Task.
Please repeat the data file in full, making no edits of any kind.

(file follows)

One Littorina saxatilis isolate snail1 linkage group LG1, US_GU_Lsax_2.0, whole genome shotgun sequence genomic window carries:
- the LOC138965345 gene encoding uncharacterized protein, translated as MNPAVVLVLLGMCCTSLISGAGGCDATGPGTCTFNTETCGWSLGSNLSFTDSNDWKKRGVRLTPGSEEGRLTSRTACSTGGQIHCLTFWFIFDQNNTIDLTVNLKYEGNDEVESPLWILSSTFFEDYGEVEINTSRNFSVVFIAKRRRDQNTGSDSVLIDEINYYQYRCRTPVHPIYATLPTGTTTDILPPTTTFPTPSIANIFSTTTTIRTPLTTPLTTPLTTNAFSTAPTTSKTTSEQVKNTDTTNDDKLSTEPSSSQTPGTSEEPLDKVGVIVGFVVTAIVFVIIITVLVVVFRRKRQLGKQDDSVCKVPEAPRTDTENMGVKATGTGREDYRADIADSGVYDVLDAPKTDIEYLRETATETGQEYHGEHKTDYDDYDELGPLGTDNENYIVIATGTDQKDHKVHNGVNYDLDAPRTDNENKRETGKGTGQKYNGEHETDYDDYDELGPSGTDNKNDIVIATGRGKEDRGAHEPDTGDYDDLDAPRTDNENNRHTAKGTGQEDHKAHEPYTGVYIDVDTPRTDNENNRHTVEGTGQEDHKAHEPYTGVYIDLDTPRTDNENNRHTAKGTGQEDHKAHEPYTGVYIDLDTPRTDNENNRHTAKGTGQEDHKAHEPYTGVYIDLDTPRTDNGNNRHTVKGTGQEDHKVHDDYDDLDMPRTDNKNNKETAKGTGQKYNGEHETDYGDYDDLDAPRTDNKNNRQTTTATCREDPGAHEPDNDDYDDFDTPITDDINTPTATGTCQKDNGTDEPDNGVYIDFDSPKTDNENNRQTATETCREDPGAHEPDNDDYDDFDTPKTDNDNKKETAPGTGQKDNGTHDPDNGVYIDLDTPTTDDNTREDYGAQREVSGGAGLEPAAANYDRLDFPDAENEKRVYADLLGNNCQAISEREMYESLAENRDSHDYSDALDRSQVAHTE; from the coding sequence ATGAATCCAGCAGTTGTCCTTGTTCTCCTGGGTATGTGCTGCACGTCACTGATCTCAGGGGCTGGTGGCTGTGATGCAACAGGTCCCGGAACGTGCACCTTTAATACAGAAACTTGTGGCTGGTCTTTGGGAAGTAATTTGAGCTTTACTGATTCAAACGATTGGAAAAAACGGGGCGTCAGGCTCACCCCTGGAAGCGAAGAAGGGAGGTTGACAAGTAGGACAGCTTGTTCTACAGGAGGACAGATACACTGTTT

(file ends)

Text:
One Littorina saxatilis isolate snail1 linkage group LG1, US_GU_Lsax_2.0, whole genome shotgun sequence genomic window carries:
- the LOC138965345 gene encoding uncharacterized protein, translated as MNPAVVLVLLGMCCTSLISGAGGCDATGPGTCTFNTETCGWSLGSNLSFTDSNDWKKRGVRLTPGSEEGRLTSRTACSTGGQIHCLTFWFIFDQNNTIDLTVNLKYEGNDEVESPLWILSSTFFEDYGEVEINTSRNFSVVFIAKRRRDQNTGSDSVLIDEINYYQYRCRTPVHPIYATLPTGTTTDILPPTTTFPTPSIANIFSTTTTIRTPLTTPLTTPLTTNAFSTAPTTSKTTSEQVKNTDTTNDDKLSTEPSSSQTPGTSEEPLDKVGVIVGFVVTAIVFVIIITVLVVVFRRKRQLGKQDDSVCKVPEAPRTDTENMGVKATGTGREDYRADIADSGVYDVLDAPKTDIEYLRETATETGQEYHGEHKTDYDDYDELGPLGTDNENYIVIATGTDQKDHKVHNGVNYDLDAPRTDNENKRETGKGTGQKYNGEHETDYDDYDELGPSGTDNKNDIVIATGRGKEDRGAHEPDTGDYDDLDAPRTDNENNRHTAKGTGQEDHKAHEPYTGVYIDVDTPRTDNENNRHTVEGTGQEDHKAHEPYTGVYIDLDTPRTDNENNRHTAKGTGQEDHKAHEPYTGVYIDLDTPRTDNENNRHTAKGTGQEDHKAHEPYTGVYIDLDTPRTDNGNNRHTVKGTGQEDHKVHDDYDDLDMPRTDNKNNKETAKGTGQKYNGEHETDYGDYDDLDAPRTDNKNNRQTTTATCREDPGAHEPDNDDYDDFDTPITDDINTPTATGTCQKDNGTDEPDNGVYIDFDSPKTDNENNRQTATETCREDPGAHEPDNDDYDDFDTPKTDNDNKKETAPGTGQKDNGTHDPDNGVYIDLDTPTTDDNTREDYGAQREVSGGAGLEPAAANYDRLDFPDAENEKRVYADLLGNNCQAISEREMYESLAENRDSHDYSDALDRSQVAHTE; from the coding sequence ATGAATCCAGCAGTTGTCCTTGTTCTCCTGGGTATGTGCTGCACGTCACTGATCTCAGGGGCTGGTGGCTGTGATGCAACAGGTCCCGGAACGTGCACCTTTAATACAGAAACTTGTGGCTGGTCTTTGGGAAGTAATTTGAGCTTTACTGATTCAAACGATTGGAAAAAACGGGGCGTCAGGCTCACCCCTGGAAGCGAAGAAGGGAGGTTGACAAGTAGGACAGCTTGTTCTACAGGAGGACAGATACACTGTTT